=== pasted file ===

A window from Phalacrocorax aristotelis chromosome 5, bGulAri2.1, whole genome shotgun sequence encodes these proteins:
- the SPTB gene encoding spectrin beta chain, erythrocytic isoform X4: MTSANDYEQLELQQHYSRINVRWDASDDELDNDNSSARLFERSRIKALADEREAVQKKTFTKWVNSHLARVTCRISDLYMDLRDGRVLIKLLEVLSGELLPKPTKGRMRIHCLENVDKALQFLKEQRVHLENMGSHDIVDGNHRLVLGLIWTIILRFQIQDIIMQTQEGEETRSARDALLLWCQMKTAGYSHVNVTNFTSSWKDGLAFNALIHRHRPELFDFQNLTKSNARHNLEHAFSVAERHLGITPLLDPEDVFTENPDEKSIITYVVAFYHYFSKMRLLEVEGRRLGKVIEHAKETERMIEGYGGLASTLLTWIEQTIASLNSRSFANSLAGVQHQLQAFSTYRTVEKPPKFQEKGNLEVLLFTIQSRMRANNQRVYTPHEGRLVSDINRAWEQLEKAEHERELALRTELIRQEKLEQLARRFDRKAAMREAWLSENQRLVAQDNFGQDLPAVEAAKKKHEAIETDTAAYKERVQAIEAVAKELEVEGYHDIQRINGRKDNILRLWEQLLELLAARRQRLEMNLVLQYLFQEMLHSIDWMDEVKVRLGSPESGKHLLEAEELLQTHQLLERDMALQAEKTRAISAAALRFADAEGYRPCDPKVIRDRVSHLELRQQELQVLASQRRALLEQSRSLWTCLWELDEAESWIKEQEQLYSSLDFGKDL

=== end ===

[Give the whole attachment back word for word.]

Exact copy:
A window from Phalacrocorax aristotelis chromosome 5, bGulAri2.1, whole genome shotgun sequence encodes these proteins:
- the SPTB gene encoding spectrin beta chain, erythrocytic isoform X4: MTSANDYEQLELQQHYSRINVRWDASDDELDNDNSSARLFERSRIKALADEREAVQKKTFTKWVNSHLARVTCRISDLYMDLRDGRVLIKLLEVLSGELLPKPTKGRMRIHCLENVDKALQFLKEQRVHLENMGSHDIVDGNHRLVLGLIWTIILRFQIQDIIMQTQEGEETRSARDALLLWCQMKTAGYSHVNVTNFTSSWKDGLAFNALIHRHRPELFDFQNLTKSNARHNLEHAFSVAERHLGITPLLDPEDVFTENPDEKSIITYVVAFYHYFSKMRLLEVEGRRLGKVIEHAKETERMIEGYGGLASTLLTWIEQTIASLNSRSFANSLAGVQHQLQAFSTYRTVEKPPKFQEKGNLEVLLFTIQSRMRANNQRVYTPHEGRLVSDINRAWEQLEKAEHERELALRTELIRQEKLEQLARRFDRKAAMREAWLSENQRLVAQDNFGQDLPAVEAAKKKHEAIETDTAAYKERVQAIEAVAKELEVEGYHDIQRINGRKDNILRLWEQLLELLAARRQRLEMNLVLQYLFQEMLHSIDWMDEVKVRLGSPESGKHLLEAEELLQTHQLLERDMALQAEKTRAISAAALRFADAEGYRPCDPKVIRDRVSHLELRQQELQVLASQRRALLEQSRSLWTCLWELDEAESWIKEQEQLYSSLDFGKDL